DENVER—On the final morning of last week’s Educause conference here, a surprisingly large group of die-hards gathered for a panel discussion entitled “CIO or No: Not All IT Leadership Roles Lead to the Chief Information Officer.”
The powerhouse group of five panelists included two longtime campus CIOs, one newly appointed CIO, one vice president for digital innovation at a liberal arts college and one émigré from higher ed who now works for Amazon Web Services. They shared compelling stories about roads taken and not, advice they’d received (helpful and less so), work-life balance, and a slew of other topics, gobbled up by the scores of would-be future leaders in the audience.
It was only in the waning minutes of the session, after the panelists had been talking for most of an hour, that an audience member, introducing her question, explicitly stated what had almost certainly occurred to most of the attendees but gone unmentioned: that all five of the panelists were women.
“It’s so refreshing that this session wasn’t targeted to women—it was just framed as about the [pros and cons of] being in these roles,” the audience member said. “Yay, that’s progress!”
In a profession still heavily dominated by men, who make up about three-quarters of all college and university chief information and technology officers, a conversation about leadership involving only women but almost entirely not about gender was indeed striking.
The discussion probably still differed from how it might have gone had it involved men: in describing their career arcs, the speakers frequently mentioned how their choices had been influenced by consideration of their children and families, as another audience member noted near the end of the session. “I wonder, if we had a panel of all men, whether children would have been mentioned at all,” she said. “Not that they don’t love them,” she quickly added.
The conversation was compelling in part because it captured so many of the issues reverberating today through broader societal debates about the role of work in our lives. In fact, while some of the issues discussed were specific to the technology field—about the importance of technical acumen, for instance, as opposed to good leadership and strategy skills—most of the discussion would be just as relevant to an audience of academic department chairs at a scholarly meeting or of would-be admissions directors.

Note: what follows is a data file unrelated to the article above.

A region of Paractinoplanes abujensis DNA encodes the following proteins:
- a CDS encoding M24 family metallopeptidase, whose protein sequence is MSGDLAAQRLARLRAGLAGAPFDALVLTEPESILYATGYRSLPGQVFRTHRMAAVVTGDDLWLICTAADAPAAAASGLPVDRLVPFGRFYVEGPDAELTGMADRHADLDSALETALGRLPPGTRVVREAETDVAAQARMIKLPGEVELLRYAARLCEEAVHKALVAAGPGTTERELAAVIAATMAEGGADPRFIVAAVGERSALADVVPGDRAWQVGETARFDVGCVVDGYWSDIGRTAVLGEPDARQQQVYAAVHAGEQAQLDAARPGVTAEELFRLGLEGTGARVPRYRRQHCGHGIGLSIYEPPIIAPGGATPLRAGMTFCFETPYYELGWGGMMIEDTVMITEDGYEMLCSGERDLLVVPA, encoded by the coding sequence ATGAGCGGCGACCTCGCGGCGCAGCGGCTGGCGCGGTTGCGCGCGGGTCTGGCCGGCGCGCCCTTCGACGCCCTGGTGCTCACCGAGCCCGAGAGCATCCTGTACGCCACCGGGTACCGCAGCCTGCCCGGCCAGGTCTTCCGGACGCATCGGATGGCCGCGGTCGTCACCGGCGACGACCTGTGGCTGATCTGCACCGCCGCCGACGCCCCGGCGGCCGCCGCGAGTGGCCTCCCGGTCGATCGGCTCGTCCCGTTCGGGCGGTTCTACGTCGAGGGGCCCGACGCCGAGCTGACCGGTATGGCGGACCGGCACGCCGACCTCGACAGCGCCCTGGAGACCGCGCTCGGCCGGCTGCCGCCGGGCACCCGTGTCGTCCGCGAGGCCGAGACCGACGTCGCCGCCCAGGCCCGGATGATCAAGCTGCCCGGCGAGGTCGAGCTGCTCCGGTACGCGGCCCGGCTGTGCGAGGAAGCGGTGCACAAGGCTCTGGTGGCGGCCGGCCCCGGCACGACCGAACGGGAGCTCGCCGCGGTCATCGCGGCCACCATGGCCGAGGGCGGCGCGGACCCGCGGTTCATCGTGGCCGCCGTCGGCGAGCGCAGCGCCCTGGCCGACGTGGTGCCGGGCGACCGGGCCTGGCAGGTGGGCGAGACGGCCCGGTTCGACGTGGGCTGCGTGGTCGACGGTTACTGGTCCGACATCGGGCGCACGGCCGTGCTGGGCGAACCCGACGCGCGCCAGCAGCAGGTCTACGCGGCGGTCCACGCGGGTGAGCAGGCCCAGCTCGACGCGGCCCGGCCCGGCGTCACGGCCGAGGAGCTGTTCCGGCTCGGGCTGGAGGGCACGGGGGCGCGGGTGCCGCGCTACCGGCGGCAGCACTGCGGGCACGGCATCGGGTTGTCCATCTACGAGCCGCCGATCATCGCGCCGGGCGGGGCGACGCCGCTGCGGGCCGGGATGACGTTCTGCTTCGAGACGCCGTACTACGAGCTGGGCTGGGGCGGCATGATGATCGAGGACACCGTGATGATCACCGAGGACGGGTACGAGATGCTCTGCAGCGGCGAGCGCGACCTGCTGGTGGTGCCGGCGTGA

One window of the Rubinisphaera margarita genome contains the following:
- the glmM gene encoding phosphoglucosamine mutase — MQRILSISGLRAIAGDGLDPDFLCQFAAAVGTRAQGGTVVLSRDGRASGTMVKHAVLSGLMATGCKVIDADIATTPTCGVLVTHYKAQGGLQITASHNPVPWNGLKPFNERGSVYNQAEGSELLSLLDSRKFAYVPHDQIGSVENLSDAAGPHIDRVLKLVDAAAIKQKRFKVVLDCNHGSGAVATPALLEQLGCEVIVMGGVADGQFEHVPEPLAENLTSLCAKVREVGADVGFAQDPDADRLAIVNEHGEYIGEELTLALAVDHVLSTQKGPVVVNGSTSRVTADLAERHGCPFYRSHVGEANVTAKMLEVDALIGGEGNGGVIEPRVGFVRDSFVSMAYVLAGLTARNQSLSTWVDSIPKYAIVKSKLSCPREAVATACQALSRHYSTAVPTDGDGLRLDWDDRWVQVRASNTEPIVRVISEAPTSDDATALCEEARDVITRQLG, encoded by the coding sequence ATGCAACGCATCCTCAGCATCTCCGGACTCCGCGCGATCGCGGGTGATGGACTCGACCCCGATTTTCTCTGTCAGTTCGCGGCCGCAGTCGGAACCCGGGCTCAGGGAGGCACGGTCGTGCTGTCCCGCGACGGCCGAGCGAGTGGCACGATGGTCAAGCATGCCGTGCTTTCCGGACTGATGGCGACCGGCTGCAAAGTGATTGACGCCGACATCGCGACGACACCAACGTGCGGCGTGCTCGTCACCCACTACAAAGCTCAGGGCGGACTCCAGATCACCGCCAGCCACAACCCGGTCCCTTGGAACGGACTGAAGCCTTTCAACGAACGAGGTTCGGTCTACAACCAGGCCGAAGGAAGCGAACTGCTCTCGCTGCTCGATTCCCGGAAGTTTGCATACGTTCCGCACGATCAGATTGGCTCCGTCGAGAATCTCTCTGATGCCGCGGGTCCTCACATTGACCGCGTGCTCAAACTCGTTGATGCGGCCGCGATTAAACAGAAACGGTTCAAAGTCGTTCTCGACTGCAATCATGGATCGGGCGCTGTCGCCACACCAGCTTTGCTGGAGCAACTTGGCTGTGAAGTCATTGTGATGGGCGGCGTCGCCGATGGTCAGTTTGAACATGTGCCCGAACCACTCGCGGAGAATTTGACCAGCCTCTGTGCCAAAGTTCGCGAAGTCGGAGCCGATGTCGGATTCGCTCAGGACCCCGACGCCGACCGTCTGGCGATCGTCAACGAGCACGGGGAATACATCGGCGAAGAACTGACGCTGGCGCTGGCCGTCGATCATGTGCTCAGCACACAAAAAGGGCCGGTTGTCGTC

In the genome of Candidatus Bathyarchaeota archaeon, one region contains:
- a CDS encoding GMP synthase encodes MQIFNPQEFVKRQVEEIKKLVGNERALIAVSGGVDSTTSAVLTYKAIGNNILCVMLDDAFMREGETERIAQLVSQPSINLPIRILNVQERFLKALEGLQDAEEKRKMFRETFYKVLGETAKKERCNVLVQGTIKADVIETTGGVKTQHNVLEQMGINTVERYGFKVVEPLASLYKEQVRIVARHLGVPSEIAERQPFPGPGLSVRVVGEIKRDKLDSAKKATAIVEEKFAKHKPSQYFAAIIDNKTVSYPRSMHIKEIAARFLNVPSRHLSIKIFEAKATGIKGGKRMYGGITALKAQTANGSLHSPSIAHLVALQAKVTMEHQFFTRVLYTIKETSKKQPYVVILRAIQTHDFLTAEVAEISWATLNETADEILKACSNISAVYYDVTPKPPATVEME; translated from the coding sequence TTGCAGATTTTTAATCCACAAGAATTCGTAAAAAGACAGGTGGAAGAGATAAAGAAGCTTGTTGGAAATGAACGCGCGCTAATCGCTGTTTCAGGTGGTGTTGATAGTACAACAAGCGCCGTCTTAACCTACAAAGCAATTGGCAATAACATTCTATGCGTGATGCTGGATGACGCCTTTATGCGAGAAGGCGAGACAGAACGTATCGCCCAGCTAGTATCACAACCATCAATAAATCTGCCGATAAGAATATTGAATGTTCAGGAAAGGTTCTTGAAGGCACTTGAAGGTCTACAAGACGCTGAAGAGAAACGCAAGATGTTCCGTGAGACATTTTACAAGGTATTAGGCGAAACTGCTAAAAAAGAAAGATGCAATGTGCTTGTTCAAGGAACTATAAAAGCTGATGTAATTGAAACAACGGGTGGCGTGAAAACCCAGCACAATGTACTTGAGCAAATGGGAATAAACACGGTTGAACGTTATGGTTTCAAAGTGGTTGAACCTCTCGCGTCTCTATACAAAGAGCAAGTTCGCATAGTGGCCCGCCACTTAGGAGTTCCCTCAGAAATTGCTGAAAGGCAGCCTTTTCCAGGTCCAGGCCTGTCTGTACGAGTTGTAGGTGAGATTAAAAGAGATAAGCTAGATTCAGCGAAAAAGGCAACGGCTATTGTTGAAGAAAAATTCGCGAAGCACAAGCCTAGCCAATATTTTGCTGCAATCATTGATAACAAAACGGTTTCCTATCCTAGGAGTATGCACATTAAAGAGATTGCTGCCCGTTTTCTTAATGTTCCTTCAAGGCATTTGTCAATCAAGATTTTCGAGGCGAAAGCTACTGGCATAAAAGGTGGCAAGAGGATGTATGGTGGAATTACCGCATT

Among the key takeaways:
Career paths aren’t linear or predictable and can take different forms at different stages of life. One of the panelists, Sherri Braxton, started her career working for a defense contractor, got a doctorate in computer science and tenure at Bowie State University, and then left that coveted position to oversee distance education at Johns Hopkins University.
Another panelist, Jenn Stringer, applied after college to be a Lutheran pastor and spent the early part of her career as a librarian at Stanford University’s engineering school. While she was pregnant with her second child, a mentor there took her aside and suggested she apply for a more senior position at the medical school.
“I’m going to work for you someday,” he told her. “You are going to run a library, and you need to start taking a job and your career path seriously.”
Stringer did, she said, and “never looked back.” She’s now CIO at the University of California, Berkeley.
Liv Gjestvang remembers listening to a similar panel of chief information officers talking about their roles at a conference earlier in her career. “Watching them talk about this job, it seemed like it demanded that a majority of your life be given to this work. That seemed like not the right thing to do” for me, she said.